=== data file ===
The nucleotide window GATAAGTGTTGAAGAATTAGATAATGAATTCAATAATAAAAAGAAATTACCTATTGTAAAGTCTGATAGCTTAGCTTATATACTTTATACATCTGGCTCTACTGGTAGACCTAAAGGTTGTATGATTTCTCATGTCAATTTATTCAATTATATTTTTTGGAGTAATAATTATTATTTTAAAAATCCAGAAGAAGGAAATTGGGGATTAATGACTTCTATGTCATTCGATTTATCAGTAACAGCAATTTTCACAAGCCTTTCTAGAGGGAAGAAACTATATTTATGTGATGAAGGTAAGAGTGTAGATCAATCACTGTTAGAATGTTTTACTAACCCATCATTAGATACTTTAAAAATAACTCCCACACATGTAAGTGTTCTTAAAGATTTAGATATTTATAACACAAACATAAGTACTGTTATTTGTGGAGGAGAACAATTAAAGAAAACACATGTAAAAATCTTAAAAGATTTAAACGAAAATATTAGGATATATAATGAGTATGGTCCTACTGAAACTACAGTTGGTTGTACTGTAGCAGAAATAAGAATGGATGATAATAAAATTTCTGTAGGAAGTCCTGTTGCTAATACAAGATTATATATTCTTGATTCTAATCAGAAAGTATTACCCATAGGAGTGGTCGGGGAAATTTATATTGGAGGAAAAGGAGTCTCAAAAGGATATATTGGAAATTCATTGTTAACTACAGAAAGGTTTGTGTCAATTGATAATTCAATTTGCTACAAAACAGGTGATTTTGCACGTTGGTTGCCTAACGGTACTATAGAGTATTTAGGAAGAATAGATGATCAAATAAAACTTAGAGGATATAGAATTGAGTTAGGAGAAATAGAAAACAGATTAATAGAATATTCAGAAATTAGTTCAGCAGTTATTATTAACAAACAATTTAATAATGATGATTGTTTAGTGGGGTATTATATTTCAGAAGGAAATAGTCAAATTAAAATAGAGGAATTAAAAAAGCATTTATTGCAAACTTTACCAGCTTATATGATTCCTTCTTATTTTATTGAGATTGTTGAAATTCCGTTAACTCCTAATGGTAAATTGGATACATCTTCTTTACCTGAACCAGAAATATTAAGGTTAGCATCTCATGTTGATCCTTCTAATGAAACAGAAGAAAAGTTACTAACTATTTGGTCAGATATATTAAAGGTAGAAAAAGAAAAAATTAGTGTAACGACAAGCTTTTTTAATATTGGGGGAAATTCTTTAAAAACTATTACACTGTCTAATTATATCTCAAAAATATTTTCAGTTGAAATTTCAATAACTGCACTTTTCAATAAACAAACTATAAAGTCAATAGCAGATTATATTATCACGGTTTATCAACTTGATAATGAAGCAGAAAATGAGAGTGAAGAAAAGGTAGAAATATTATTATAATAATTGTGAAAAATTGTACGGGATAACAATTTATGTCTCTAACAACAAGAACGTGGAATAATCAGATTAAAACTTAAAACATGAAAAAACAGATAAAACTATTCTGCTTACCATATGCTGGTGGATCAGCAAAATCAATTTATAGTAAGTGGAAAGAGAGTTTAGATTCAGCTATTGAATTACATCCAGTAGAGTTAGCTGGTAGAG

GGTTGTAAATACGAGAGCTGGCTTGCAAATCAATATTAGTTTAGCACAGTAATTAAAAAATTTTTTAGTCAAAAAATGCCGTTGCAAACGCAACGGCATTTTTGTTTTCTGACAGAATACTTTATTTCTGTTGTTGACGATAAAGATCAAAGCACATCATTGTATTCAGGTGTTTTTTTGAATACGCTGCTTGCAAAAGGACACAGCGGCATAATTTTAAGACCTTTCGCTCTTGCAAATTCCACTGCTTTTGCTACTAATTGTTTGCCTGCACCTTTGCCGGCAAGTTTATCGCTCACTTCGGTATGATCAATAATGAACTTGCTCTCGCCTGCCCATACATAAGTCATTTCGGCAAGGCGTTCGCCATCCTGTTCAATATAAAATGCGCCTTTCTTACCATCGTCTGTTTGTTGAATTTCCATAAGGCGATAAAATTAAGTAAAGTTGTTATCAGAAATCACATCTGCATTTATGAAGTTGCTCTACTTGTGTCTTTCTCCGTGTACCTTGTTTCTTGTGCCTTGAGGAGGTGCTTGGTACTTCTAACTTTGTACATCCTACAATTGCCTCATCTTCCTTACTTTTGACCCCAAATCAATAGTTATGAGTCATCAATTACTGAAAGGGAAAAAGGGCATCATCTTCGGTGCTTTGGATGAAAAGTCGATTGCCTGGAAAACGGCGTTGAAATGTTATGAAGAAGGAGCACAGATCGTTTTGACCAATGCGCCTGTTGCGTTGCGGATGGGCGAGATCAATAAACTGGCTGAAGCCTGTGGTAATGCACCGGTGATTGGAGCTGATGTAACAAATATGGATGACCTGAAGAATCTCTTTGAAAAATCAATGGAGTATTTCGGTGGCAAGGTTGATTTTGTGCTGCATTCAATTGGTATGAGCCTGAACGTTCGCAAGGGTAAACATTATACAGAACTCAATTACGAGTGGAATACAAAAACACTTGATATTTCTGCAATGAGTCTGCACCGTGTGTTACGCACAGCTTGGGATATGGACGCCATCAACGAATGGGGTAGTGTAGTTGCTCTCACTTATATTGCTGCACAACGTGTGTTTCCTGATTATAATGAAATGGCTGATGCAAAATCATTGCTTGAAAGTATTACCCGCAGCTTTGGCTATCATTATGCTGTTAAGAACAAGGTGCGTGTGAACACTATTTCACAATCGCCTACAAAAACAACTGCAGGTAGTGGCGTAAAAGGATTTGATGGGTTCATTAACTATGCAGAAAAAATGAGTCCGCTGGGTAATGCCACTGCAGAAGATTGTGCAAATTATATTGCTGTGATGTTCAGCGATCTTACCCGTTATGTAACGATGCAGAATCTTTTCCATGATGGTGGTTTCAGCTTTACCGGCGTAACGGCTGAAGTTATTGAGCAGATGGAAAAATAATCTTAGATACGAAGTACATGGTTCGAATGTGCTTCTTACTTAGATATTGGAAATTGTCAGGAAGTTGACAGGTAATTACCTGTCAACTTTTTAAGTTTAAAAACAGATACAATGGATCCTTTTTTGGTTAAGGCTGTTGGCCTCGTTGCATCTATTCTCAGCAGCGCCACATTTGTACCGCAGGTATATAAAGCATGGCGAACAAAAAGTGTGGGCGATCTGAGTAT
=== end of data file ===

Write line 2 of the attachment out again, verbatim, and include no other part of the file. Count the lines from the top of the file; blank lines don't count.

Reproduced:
GGTTGTAAATACGAGAGCTGGCTTGCAAATCAATATTAGTTTAGCACAGTAATTAAAAAATTTTTTAGTCAAAAAATGCCGTTGCAAACGCAACGGCATTTTTGTTTTCTGACAGAATACTTTATTTCTGTTGTTGACGATAAAGATCAAAGCACATCATTGTATTCAGGTGTTTTTTTGAATACGCTGCTTGCAAAAGGACACAGCGGCATAATTTTAAGACCTTTCGCTCTTGCAAATTCCACTGCTTTTGCTACTAATTGTTTGCCTGCACCTTTGCCGGCAAGTTTATCGCTCACTTCGGTATGATCAATAATGAACTTGCTCTCGCCTGCCCATACATAAGTCATTTCGGCAAGGCGTTCGCCATCCTGTTCAATATAAAATGCGCCTTTCTTACCATCGTCTGTTTGTTGAATTTCCATAAGGCGATAAAATTAAGTAAAGTTGTTATCAGAAATCACATCTGCATTTATGAAGTTGCTCTACTTGTGTCTTTCTCCGTGTACCTTGTTTCTTGTGCCTTGAGGAGGTGCTTGGTACTTCTAACTTTGTACATCCTACAATTGCCTCATCTTCCTTACTTTTGACCCCAAATCAATAGTTATGAGTCATCAATTACTGAAAGGGAAAAAGGGCATCATCTTCGGTGCTTTGGATGAAAAGTCGATTGCCTGGAAAACGGCGTTGAAATGTTATGAAGAAGGAGCACAGATCGTTTTGACCAATGCGCCTGTTGCGTTGCGGATGGGCGAGATCAATAAACTGGCTGAAGCCTGTGGTAATGCACCGGTGATTGGAGCTGATGTAACAAATATGGATGACCTGAAGAATCTCTTTGAAAAATCAATGGAGTATTTCGGTGGCAAGGTTGATTTTGTGCTGCATTCAATTGGTATGAGCCTGAACGTTCGCAAGGGTAAACATTATACAGAACTCAATTACGAGTGGAATACAAAAACACTTGATATTTCTGCAATGAGTCTGCACCGTGTGTTACGCACAGCTTGGGATATGGACGCCATCAACGAATGGGGTAGTGTAGTTGCTCTCACTTATATTGCTGCACAACGTGTGTTTCCTGATTATAATGAAATGGCTGATGCAAAATCATTGCTTGAAAGTATTACCCGCAGCTTTGGCTATCATTATGCTGTTAAGAACAAGGTGCGTGTGAACACTATTTCACAATCGCCTACAAAAACAACTGCAGGTAGTGGCGTAAAAGGATTTGATGGGTTCATTAACTATGCAGAAAAAATGAGTCCGCTGGGTAATGCCACTGCAGAAGATTGTGCAAATTATATTGCTGTGATGTTCAGCGATCTTACCCGTTATGTAACGATGCAGAATCTTTTCCATGATGGTGGTTTCAGCTTTACCGGCGTAACGGCTGAAGTTATTGAGCAGATGGAAAAATAATCTTAGATACGAAGTACATGGTTCGAATGTGCTTCTTACTTAGATATTGGAAATTGTCAGGAAGTTGACAGGTAATTACCTGTCAACTTTTTAAGTTTAAAAACAGATACAATGGATCCTTTTTTGGTTAAGGCTGTTGGCCTCGTTGCATCTATTCTCAGCAGCGCCACATTTGTACCGCAGGTATATAAAGCATGGCGAACAAAAAGTGTGGGCGATCTGAGTAT